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# E – 1114 Hydraulic Jumps and Supercritical & Non-uniform Flow

\$75.00

Many examples of open channel flow can be approximated as uniform flow allowing the Manning equation to be used.  Non-uniform flow calculations are needed, however, in some open channel flow situations, where the flow is clearly non-uniform.  The concepts of supercritical, subcritical and critical flow, and calculations related to those three regimes of flow, are needed for non-uniform open channel flow analysis and calculations.   Hence, in this course, the parameter called specific energy will first be used to introduce the concepts of critical, subcritical, and supercritical flow.  Various calculations related to critical, subcritical and supercritical flow conditions will be presented, including hydraulic jump calculations.  The thirteen possible types of gradually varied non-uniform flow surface profiles will then be presented and discussed.  Also, the procedure and equations for step-wise calculation of gradually varied non-uniform surface profiles will be presented and illustrated with examples.

This course is intended for hydrologists, civil engineers, hydraulic engineers, highway engineers and environmental engineers.  An attendee of this course will gain knowledge about the meaning of critical, subcritical, and supercritical flow, about basic calculations related to those three types of flow, about the hydraulic jump and basic calculations concerning it, about the classification scheme for types of gradually varied non-uniform flow, and about how to carry out a stepwise calculation of a gradually varied, non-uniform flow surface profile.  Upon completing this course, the student will be prepared to take additional open channel hydraulics courses.

SKU: E - 1114 Categories: ,

## Description

Many examples of open channel flow can be approximated as uniform flow allowing the Manning equation to be used.  Non-uniform flow calculations are needed, however, in some open channel flow situations, where the flow is clearly non-uniform.  The concepts of supercritical, subcritical and critical flow, and calculations related to those three regimes of flow, are needed for non-uniform open channel flow analysis and calculations.   Hence, in this course, the parameter called specific energy will first be used to introduce the concepts of critical, subcritical, and supercritical flow.  Various calculations related to critical, subcritical and supercritical flow conditions will be presented, including hydraulic jump calculations.  The thirteen possible types of gradually varied non-uniform flow surface profiles will then be presented and discussed.  Also, the procedure and equations for step-wise calculation of gradually varied non-uniform surface profiles will be presented and illustrated with examples.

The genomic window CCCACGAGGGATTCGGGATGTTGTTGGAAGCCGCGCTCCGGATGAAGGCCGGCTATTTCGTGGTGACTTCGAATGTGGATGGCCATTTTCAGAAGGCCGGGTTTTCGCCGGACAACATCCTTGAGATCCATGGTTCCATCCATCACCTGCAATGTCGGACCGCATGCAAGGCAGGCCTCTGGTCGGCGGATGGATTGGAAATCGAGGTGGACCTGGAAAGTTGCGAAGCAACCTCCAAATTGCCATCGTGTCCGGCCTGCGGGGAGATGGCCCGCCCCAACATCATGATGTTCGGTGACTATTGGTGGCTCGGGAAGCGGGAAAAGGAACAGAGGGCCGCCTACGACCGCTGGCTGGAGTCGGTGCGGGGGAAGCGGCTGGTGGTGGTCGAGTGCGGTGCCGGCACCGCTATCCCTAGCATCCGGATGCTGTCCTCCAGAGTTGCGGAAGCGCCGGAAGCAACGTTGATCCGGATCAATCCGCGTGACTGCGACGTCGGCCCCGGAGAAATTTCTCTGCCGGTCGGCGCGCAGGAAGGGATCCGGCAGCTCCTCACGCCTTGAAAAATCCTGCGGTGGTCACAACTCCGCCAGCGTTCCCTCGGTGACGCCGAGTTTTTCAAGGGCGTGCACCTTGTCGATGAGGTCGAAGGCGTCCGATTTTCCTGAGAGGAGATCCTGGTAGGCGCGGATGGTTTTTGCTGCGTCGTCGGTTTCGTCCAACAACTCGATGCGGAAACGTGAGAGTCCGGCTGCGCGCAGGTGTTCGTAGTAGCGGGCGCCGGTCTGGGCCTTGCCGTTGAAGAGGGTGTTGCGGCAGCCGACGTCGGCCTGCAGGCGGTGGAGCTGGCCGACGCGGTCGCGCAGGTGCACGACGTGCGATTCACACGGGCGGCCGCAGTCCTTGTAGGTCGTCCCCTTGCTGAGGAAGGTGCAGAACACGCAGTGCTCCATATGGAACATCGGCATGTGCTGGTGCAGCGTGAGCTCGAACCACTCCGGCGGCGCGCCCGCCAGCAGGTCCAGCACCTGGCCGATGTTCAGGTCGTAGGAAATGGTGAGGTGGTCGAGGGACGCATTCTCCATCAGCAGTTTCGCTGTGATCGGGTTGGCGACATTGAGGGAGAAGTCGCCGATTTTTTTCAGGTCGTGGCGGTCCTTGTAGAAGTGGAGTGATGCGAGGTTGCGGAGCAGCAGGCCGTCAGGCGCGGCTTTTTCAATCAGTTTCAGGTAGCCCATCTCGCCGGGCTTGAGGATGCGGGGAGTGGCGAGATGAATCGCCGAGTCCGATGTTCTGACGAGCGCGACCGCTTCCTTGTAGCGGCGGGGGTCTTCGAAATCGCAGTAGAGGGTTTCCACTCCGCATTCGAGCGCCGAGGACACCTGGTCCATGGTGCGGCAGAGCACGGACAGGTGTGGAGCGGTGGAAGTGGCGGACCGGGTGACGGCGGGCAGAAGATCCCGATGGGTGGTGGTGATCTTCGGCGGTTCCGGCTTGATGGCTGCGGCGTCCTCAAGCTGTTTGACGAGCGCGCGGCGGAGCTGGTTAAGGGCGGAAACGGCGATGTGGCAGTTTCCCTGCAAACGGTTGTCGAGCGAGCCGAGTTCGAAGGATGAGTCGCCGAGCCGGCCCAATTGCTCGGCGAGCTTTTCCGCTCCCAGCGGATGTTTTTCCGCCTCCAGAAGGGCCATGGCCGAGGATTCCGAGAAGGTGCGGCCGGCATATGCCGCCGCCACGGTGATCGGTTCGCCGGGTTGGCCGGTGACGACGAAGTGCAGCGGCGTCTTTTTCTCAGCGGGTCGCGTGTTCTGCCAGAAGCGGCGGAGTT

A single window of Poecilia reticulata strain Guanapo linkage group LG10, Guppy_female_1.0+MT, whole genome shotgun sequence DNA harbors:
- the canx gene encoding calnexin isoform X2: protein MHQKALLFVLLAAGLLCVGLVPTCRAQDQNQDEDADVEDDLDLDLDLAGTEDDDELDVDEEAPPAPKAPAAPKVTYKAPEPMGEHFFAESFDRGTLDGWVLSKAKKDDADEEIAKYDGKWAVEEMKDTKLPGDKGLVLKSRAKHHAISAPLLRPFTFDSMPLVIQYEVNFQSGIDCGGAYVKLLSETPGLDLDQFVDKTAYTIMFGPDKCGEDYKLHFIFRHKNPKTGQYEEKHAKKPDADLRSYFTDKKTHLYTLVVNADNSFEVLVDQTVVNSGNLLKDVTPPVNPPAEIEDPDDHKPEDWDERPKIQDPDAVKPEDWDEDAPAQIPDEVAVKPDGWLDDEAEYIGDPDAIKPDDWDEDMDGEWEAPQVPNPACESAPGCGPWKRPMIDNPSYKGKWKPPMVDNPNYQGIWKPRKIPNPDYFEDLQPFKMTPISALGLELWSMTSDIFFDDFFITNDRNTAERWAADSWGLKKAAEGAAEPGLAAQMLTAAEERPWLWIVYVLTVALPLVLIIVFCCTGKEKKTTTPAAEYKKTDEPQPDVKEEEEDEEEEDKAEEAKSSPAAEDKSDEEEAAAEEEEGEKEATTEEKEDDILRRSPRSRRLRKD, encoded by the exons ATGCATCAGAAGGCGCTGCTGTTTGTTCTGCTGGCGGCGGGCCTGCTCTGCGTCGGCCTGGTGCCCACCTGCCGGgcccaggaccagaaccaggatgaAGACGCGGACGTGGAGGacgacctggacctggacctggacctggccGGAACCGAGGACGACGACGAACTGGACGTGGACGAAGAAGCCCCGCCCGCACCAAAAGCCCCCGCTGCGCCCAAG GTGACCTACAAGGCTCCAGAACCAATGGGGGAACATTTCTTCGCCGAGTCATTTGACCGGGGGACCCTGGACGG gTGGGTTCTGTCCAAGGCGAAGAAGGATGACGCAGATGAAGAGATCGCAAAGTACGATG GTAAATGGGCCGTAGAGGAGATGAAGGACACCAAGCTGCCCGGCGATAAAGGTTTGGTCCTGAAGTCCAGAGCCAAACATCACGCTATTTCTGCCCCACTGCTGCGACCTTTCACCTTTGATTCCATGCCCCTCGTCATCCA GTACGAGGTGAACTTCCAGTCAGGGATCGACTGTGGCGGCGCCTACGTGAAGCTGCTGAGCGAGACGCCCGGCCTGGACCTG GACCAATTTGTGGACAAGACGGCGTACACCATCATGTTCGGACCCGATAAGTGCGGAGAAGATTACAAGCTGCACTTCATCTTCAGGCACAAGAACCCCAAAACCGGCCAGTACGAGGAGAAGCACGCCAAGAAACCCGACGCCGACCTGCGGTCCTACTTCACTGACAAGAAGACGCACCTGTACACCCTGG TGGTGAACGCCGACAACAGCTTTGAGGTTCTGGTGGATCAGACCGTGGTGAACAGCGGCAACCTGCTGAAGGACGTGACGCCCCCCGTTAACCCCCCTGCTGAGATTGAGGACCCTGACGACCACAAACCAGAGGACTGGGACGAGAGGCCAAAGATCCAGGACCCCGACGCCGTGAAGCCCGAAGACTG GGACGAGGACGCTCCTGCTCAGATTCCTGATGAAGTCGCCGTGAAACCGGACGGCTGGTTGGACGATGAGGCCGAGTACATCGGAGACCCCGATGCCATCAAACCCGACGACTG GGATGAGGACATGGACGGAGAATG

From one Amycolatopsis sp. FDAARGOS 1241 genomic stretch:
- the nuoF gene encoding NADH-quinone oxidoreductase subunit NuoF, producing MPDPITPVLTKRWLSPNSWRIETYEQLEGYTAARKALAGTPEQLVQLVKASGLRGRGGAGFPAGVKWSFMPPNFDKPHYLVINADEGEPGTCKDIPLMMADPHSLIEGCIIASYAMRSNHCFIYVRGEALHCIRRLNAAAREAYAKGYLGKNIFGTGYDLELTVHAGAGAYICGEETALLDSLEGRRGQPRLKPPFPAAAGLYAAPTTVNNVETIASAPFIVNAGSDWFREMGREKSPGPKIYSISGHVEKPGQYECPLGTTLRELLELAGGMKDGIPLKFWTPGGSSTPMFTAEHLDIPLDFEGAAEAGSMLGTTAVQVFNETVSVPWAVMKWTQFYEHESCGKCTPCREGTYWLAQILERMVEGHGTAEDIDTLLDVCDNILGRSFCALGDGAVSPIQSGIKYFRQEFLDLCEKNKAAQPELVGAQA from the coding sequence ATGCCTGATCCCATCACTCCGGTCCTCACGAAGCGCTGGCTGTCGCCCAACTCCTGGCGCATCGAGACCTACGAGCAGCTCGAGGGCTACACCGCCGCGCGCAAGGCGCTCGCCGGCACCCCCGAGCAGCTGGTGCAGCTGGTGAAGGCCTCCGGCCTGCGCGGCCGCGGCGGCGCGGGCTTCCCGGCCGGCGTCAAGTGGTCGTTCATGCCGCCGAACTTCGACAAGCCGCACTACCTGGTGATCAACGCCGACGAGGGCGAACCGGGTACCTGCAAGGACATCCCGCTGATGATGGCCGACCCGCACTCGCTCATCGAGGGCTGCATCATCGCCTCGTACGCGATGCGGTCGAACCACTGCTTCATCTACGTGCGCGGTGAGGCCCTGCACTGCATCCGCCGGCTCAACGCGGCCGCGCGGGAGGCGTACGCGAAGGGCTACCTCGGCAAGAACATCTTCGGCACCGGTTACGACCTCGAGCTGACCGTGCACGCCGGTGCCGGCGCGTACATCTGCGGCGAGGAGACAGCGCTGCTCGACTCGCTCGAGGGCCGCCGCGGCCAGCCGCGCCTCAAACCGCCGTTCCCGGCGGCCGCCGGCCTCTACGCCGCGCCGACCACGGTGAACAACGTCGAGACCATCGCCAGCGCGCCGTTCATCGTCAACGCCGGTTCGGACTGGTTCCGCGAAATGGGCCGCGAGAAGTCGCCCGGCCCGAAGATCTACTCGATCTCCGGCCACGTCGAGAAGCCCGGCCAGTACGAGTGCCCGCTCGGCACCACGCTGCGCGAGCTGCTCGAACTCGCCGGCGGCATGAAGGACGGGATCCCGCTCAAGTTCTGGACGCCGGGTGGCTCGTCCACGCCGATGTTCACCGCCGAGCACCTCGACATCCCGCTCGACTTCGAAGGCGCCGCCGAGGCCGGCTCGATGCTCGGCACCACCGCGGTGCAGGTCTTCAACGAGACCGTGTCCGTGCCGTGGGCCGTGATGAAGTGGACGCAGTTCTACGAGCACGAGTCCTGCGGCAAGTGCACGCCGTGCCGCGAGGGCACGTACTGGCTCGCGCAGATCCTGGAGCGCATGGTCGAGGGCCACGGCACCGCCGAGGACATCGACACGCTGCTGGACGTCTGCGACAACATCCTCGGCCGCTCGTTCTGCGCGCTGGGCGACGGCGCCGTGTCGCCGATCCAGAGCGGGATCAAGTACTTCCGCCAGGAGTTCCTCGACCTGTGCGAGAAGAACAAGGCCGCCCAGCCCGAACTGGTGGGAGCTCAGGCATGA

This course is intended for hydrologists, civil engineers, hydraulic engineers, highway engineers and environmental engineers.  An attendee of this course will gain knowledge about the meaning of critical, subcritical, and supercritical flow, about basic calculations related to those three types of flow, about the hydraulic jump and basic calculations concerning it, about the classification scheme for types of gradually varied non-uniform flow, and about how to carry out a stepwise calculation of a gradually varied, non-uniform flow surface profile.  Upon completing this course, the student will be prepared to take additional open channel hydraulics courses.

• Be able to determine the critical depth for a specified volumetric flow rate through a rectangular channel of specified bottom width.
• Be able to determine the critical slope for a specified volumetric flow rate through an open channel of specified shape, size, & Manning roughness coefficient, with known critical depth.
• Be able to determine whether a specified volumetric flow rate through an open channel of given shape & size, with known depth of flow will be critical, subcritical or supercritical flow.
• Be able to calculate the depth of flow after a hydraulic jump if given the depth before the hydraulic jump, the volumetric flow rate and the shape and dimensions of the open channel.
• Be able to identify which type of surface profile (e.g. M1, M2, M3, S1, S2,  S3, etc.) is present in a specified gradually varied flow situation.
• Be able to carry out a stepwise calculation of the surface profile for a specified, gradually varied, non-uniform open channel flow.